China is the biggest producer and consumer of tobacco in the world. There are more than 300 million Chinese smokers who consume an estimated 1.7 trillion cigarettes per year, or 3 million cigarettes every minute.28 More than 1 million people died from smoking, and 100 000 people died from exposure to second-hand smoke.29 The Chinese Centre for Disease Control and Prevention (China CDC) recently released a report titled Tobacco Control and China's Future,30 which comprehensively evaluated the tobacco control efforts in China and found that these efforts were lower than the results for other signatory countries of the Framework Convention on Tobacco Control (FCTC). China, as a party to the FCTC, has obligations to implement effective tobacco control interventions, should pay immediate attention to tobacco control.

The Tobacco-Free City—Gates Tobacco Control Project, a project implemented by the Emory University Global Health Institute (USA) and funded by the Bill & Melinda Gates Foundation, is a new attempt to improve the course of tobacco control. At present, 17 cities are participating in this campaign in China. Selected project cities must meet the following criteria: (a) the city must be supported by the government and have its government's commitment to tobacco control; (b) the government must provide monetary and non-monetary support for the project; (c) the project requires the responsibility of a specialised department, and this department must be able to organise and implement the project; (d) the city must have an appropriate project leader, a stable workforce, and an adequate time investment. Thus, the government plays a crucial role in the project's implementation.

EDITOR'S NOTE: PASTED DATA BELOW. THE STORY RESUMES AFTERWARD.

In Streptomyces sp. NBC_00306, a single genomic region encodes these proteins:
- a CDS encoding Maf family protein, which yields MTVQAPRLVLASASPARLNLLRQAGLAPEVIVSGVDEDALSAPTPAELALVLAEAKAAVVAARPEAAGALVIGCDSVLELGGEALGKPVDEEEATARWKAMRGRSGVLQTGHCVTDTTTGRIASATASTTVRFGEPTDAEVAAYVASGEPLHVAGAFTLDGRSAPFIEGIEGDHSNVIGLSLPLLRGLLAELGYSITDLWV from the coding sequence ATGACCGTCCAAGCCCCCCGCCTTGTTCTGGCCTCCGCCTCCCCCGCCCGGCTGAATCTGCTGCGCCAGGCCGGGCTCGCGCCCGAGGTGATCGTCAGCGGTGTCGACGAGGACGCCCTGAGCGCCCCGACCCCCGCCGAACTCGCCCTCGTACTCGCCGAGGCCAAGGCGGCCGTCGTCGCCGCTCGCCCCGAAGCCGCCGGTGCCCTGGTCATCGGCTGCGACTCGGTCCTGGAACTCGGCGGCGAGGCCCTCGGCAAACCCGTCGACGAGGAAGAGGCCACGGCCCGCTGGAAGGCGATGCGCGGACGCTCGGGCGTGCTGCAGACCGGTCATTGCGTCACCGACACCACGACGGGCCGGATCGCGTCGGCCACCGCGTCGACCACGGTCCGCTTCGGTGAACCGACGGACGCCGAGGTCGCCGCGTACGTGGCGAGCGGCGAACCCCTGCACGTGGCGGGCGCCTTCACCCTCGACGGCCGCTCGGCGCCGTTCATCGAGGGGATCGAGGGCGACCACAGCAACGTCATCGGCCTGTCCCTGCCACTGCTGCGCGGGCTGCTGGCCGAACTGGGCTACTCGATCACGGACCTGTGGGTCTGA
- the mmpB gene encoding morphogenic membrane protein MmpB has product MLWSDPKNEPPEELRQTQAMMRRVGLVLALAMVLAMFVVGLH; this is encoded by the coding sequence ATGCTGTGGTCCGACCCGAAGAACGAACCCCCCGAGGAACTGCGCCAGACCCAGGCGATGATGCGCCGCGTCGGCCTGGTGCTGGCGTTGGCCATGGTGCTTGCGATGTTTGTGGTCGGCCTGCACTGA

In China, there has been a dramatic increase in the news coverage on health issues in recent years. However, little comprehensive analysis or evaluation of related coverage in China has been conducted. We conducted this study to determine the extent and nature of newspaper coverage of tobacco-related issues in 17 project cities between 2008 and 2011. We aimed to acquire an overall grasp of the characteristics, themes, slants, and use of fear appeals in the print media coverage of tobacco issues that could be used to improve the use of the media for tobacco control in China. Fear appeals were any triggers that elicited fear. Specifically, our research questions were as follows: (1) What was the proportion of coverage for each tobacco-related theme, specifically themes related to the tobacco industry and farming, as China is one of the largest tobacco producers and consumers of tobacco? (2) Are article volumes, slants, themes and the use of fear appeals related to the type of newspaper?